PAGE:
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This diamond indicates those titles included in the Top Ten Core List

 

King
ISBN: 1560971126
by Ho Che Anderson
Fantagraphic Books 1993

In his introduction to this first volume, Ho Che Anderson emphasizes biography as an interpretation of the facts he had gathered, and as a kind of meditation of the man behind the legacy. He wonders about how to uncover the man beneath all of the legend and idolization. He asks, quite rightly, how far we as a nation and as a people have come in the pursuit of Civil Rights since the turbulent 60s. At the center of his questioning turns the life of Martin Luther King, Jr., in all its glory and flawed moments, and he deftly creates a portrait of a complex man. This volume follows the beginning of his life, from childhood in the South through his courting of Coretta Scott to the infamous stabbing in Atlanta, 1960. The artwork is a mix of harsh black and white images, almost like snapshots taken with an intense flash, carefully placed instances of color, and images and photographs taken during the events portrayed. The mix of visual medium complements the stark nature of the writing -- in cracking open MLK's life, Mr. Anderson is attempting to uncover the power and the reality of the man through a string of events, from public speeches to personal moments, as they happened and as they are remembered. I was personally reminded anew what a powerful speaker Martin Luther King, Jr. was, and how vital that talent is in persuasion and personality for leaders. Happily, the second volume was just recently published, in 2002, and the third is due out this coming May. An ambitious work, certainly, and told with a storyteller's flair to make history live.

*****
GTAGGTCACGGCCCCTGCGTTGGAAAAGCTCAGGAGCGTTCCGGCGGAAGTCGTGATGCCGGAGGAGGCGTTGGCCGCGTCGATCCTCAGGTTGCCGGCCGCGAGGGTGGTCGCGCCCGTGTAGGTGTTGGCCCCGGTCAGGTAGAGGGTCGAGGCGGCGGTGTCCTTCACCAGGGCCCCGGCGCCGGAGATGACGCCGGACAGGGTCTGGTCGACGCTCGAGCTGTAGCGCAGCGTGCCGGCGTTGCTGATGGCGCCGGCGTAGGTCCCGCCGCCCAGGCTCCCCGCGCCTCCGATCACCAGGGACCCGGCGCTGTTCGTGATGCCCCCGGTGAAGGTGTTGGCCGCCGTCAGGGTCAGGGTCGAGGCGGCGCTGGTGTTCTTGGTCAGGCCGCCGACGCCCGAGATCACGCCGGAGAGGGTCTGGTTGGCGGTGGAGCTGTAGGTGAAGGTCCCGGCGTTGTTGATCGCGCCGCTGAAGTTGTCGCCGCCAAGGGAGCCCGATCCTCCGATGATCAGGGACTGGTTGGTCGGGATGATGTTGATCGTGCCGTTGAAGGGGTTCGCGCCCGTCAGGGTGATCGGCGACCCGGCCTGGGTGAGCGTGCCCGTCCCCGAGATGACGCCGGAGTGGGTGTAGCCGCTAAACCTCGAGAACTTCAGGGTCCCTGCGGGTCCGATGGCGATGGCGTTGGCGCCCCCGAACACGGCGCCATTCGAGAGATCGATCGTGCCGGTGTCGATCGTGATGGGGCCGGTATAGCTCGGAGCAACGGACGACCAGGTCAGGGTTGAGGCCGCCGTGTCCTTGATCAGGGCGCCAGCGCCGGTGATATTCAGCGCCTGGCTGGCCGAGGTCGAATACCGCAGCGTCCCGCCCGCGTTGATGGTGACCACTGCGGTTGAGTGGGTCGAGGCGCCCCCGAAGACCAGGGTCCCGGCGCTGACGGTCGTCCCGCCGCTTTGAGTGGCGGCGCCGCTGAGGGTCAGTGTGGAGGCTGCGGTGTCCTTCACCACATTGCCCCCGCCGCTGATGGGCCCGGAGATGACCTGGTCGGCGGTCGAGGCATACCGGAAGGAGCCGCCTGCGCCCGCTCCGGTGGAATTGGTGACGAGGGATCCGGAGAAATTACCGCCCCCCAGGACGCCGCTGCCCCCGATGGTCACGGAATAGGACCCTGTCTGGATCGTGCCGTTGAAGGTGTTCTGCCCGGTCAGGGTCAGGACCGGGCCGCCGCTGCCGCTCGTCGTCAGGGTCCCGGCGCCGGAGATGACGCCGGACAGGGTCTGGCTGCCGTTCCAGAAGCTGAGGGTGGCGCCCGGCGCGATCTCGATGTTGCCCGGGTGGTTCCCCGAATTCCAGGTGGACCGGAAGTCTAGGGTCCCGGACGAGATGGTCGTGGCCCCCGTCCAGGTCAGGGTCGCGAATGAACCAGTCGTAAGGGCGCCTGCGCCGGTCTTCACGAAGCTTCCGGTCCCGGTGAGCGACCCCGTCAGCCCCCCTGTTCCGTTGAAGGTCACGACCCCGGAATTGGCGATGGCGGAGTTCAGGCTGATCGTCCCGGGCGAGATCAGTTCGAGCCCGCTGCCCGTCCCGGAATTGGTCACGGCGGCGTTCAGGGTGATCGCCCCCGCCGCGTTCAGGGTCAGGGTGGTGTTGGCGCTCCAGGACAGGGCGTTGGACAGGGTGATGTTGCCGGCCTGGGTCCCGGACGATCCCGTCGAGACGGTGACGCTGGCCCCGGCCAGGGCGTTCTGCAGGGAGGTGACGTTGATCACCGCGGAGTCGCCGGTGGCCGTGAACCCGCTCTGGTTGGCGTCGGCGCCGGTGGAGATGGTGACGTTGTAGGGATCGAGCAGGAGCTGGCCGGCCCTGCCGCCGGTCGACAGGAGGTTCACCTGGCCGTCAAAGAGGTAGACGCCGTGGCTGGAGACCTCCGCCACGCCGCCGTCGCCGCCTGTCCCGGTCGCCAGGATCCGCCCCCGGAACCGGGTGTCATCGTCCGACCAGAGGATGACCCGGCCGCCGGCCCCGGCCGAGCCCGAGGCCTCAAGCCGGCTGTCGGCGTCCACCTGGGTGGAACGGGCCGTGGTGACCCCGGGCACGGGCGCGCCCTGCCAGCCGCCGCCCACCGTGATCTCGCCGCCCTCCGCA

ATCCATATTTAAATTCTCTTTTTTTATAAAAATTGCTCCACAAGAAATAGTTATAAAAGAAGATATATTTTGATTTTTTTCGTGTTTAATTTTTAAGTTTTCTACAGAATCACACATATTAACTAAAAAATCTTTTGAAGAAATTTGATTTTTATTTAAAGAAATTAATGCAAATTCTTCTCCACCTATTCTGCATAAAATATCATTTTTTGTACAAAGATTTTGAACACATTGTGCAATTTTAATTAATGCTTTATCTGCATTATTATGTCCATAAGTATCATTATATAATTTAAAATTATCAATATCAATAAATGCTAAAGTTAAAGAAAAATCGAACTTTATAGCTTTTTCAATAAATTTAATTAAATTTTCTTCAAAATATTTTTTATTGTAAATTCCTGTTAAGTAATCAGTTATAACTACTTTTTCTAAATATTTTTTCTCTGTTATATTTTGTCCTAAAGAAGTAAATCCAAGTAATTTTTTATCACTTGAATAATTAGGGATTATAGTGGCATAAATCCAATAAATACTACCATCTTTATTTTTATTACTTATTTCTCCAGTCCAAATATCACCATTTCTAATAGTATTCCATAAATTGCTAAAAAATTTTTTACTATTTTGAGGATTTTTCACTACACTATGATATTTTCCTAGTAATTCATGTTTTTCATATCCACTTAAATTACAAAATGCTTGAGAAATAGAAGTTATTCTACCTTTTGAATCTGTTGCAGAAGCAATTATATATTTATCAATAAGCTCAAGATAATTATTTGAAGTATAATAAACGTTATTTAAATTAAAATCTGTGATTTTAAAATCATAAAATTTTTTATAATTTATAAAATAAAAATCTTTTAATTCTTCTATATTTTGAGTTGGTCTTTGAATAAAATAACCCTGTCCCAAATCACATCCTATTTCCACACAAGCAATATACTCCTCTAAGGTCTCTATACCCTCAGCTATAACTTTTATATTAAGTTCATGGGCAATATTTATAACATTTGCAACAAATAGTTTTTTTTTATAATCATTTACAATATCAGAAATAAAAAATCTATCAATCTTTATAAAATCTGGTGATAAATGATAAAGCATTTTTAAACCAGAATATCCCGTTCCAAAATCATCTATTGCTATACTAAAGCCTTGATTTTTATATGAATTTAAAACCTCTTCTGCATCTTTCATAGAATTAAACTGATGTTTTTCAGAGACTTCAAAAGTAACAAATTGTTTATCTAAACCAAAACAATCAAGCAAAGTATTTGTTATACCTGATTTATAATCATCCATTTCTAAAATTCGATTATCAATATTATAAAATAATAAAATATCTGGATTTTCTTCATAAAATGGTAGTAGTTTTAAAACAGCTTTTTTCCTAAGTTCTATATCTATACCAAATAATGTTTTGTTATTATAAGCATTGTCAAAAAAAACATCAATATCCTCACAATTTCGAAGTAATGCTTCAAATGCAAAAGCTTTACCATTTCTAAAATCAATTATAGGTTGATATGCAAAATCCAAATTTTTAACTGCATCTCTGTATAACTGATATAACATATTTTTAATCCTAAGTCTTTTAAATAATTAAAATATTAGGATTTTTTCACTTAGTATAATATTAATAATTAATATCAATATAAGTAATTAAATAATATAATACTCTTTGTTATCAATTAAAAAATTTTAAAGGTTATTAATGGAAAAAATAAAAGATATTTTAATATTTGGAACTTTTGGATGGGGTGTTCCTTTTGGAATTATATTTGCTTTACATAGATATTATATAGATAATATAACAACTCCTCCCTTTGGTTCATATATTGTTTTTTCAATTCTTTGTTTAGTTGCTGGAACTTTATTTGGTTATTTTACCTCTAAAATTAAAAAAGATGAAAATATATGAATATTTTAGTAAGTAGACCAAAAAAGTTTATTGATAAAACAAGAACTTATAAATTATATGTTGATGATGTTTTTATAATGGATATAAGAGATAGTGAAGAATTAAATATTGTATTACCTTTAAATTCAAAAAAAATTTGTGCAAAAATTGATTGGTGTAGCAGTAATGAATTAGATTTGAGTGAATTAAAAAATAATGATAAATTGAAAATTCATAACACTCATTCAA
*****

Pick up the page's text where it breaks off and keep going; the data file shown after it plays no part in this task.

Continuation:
review by robin

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louis rielLouis Riel: A Comic-Strip Biography
by Chester Brown
ISBN: 1896597769
Drawn and Quarterly, 2003